Of the other federal courts of appeals, only two have reached decisions arguably contrary to ours. In Northern Light Technology, Inc. v. Northern Lights Club, 236 F.3d 57 (1st Cir.2001), the First Circuit stated in a footnote that service on a corporation's president conferred general personal jurisdiction over the corporation. Id. at 63 n. 10. The court did not explain its decision or cite any supporting cases. Id. In First American Corp. v. Price Waterhouse LLP, 154 F.3d 16 (2d Cir.1998), the Second Circuit allowed general jurisdiction over a partnership based on in-state service on one of its partners. Id. at 19–21. We need not decide here whether we agree with the court's holding in First American, for partnerships differ from corporations in the important respect that “a partnership (unlike a corporation) has no separate existence” from its partners. Id. at 19.

In sum, personal jurisdiction exists over ATR only if ATR's contacts with California support either specific or general jurisdiction. Plaintiffs do not argue that specific jurisdiction exists over ATR, given that no part of their lawsuit “aris[es] out of or relate[s] to” ATR's contacts with California. Helicopteros, 466 U.S. at 414 n. 8. Instead, as an alternative to tag jurisdiction, plaintiffs argue that ATR's contacts with California are so extensive that they create general jurisdiction. Plaintiffs rely on five sets of contacts: (1) ATR's contracts, “worth between $225 and $450 million,” to sell airplanes to Air Lease Corp., a California corporation; ATR's contracts with eleven California component suppliers; (3) ATR's sending of representatives to California to attend industry conferences, promote ATR products, and meet with suppliers; (4) Empire Airlines' use of ATR airplanes in its California route; and (5) ATR's advertising in trade publications with distribution in California. These contacts are plainly insufficient to subject ATR to general jurisdiction in California.

The Supreme Court's recent decision in Daimler makes clear the demanding nature of the standard for general personal jurisdiction over a corporation. In Daimler, the Court held that DaimlerChrysler Aktiengesellschaft (“Daimler”), a German corporation, was not subject to general jurisdiction in California based on the California contacts of its subsidiary, Mercedes–Benz USA (“MBUSA”). Daimler, 134 S.Ct. at 750–51. MBUSA, a Delaware corporation, is Daimler's exclusive importer and distributor for the United States. Its principal place of business is in New Jersey, but it has multiple facilities in California and is “the largest supplier of luxury vehicles to the California market․ MBUSA's California sales account for 2.4% of Daimler's worldwide sales.” Id. at 752. The Court assumed that MBUSA would be subject to general jurisdiction in California and that MBUSA's California contacts could be imputed to Daimler, but it still held that Daimler's contacts with California were not “so constant and pervasive as to render [it] essentially at home” in California. Id. at 751 (internal quotation marks omitted) (alteration in original).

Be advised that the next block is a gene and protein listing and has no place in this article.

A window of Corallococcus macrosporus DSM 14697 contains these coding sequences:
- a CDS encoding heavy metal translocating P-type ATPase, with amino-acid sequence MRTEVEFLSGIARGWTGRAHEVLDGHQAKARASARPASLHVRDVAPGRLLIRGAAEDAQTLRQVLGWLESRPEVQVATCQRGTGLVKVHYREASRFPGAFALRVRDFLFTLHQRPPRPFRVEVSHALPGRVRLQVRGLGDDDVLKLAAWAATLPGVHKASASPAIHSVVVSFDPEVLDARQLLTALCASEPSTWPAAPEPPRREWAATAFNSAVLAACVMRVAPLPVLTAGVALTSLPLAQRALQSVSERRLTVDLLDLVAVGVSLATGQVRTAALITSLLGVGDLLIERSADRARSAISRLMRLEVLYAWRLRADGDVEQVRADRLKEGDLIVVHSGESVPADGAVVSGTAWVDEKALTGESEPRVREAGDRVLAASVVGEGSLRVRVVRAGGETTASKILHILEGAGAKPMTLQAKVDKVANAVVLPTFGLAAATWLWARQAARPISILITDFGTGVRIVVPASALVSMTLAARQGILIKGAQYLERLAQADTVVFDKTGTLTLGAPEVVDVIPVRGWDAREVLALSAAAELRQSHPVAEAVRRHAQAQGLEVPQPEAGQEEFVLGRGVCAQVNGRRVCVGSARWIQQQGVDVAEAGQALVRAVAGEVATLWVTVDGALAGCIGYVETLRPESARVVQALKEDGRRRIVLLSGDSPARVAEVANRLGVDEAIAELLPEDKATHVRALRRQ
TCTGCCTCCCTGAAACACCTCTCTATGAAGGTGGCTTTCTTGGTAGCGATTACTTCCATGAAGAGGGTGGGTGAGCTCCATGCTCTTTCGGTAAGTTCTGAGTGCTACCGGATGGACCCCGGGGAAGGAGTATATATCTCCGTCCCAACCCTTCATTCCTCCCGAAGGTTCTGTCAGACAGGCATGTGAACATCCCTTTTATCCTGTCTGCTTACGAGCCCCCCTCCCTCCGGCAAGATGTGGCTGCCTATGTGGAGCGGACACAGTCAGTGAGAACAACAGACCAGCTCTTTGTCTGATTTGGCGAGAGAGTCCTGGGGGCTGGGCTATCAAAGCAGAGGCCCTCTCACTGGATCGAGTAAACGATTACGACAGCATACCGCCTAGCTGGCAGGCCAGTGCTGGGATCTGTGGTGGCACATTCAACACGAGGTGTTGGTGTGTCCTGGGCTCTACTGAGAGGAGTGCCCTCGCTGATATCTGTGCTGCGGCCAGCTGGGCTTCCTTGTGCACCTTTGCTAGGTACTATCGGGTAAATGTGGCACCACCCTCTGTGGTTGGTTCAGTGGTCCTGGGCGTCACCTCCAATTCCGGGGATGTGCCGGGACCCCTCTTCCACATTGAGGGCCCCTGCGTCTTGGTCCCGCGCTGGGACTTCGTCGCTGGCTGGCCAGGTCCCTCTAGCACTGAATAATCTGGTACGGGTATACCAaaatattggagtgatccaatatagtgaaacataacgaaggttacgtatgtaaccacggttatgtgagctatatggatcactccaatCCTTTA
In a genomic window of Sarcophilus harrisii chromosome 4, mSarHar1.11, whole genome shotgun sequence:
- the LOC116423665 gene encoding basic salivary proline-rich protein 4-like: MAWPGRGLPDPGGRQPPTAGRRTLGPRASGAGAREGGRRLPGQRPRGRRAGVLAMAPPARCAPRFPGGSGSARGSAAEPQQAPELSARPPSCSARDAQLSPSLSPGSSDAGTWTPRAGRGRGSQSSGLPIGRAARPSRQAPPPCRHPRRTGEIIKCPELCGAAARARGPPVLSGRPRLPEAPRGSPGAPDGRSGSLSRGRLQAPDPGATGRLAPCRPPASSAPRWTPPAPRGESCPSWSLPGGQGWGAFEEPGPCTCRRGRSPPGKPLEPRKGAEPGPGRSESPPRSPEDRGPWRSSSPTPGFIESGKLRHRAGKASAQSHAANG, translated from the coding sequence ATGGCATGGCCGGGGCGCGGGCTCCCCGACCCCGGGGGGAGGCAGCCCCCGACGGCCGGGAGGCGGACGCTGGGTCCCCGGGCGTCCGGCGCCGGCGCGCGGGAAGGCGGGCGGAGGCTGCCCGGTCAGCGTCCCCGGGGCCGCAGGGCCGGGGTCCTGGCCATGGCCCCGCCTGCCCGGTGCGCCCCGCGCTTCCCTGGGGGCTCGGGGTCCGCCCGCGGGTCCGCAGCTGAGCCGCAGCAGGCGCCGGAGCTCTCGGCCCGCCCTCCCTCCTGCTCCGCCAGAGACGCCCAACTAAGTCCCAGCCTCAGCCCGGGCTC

The Court in Daimler rejected the plaintiffs' argument, also pressed by plaintiffs here, that general jurisdiction is appropriate whenever a corporation “engages in a substantial, continuous, and systematic course of business” in a state. Id. at 761 (internal quotation marks omitted). It emphasized that the “paradigm” fora for general jurisdiction are a corporation's place of incorporation and principal place of business. Id. at 760 (internal quotation marks omitted). Only in an “exceptional case” will general jurisdiction be available anywhere else. Id. at 761 n. 19.

This is not such an exceptional case. ATR is organized and has its principal place of business in France. It has no offices, staff, or other physical presence in California, and it is not licensed to do business in the state. See Mavrix Photo, 647 F.3d at 1225. Its California contacts are minor compared to its other worldwide contacts. See Daimler, 134 S.Ct. at 762 n. 20 (“General jurisdiction ․ calls for an appraisal of a corporation's activities in their entirety, nationwide and worldwide. A corporation that operates in many places can scarcely be deemed at home in all of them.”).

B. Plaintiffs' Request for Additional Discovery

The district court did not abuse its discretion in denying plaintiffs' request for additional jurisdictional discovery about ATR North America. It is apparent that nothing plaintiffs could discover about ATR North America's contacts with California would make ATR “essentially at home” in California. See id. at 760–62. “[A] refusal [to grant discovery] is not an abuse of discretion when it is clear that further discovery would not demonstrate facts sufficient to constitute a basis for jurisdiction.” Wells Fargo & Co. v. Wells Fargo Express Co., 556 F.2d 406, 430 n. 24 (9th Cir.1977).

Conclusion

We hold that ATR is not subject to personal jurisdiction in California. Burnham does not authorize tag jurisdiction over corporations, and ATR's contacts with California are insufficient to support general jurisdiction. Additional jurisdictional discovery would be futile. We affirm the district court's dismissal of plaintiffs' claims against ATR for lack of personal jurisdiction.

AFFIRMED.

W. FLETCHER, Circuit Judge: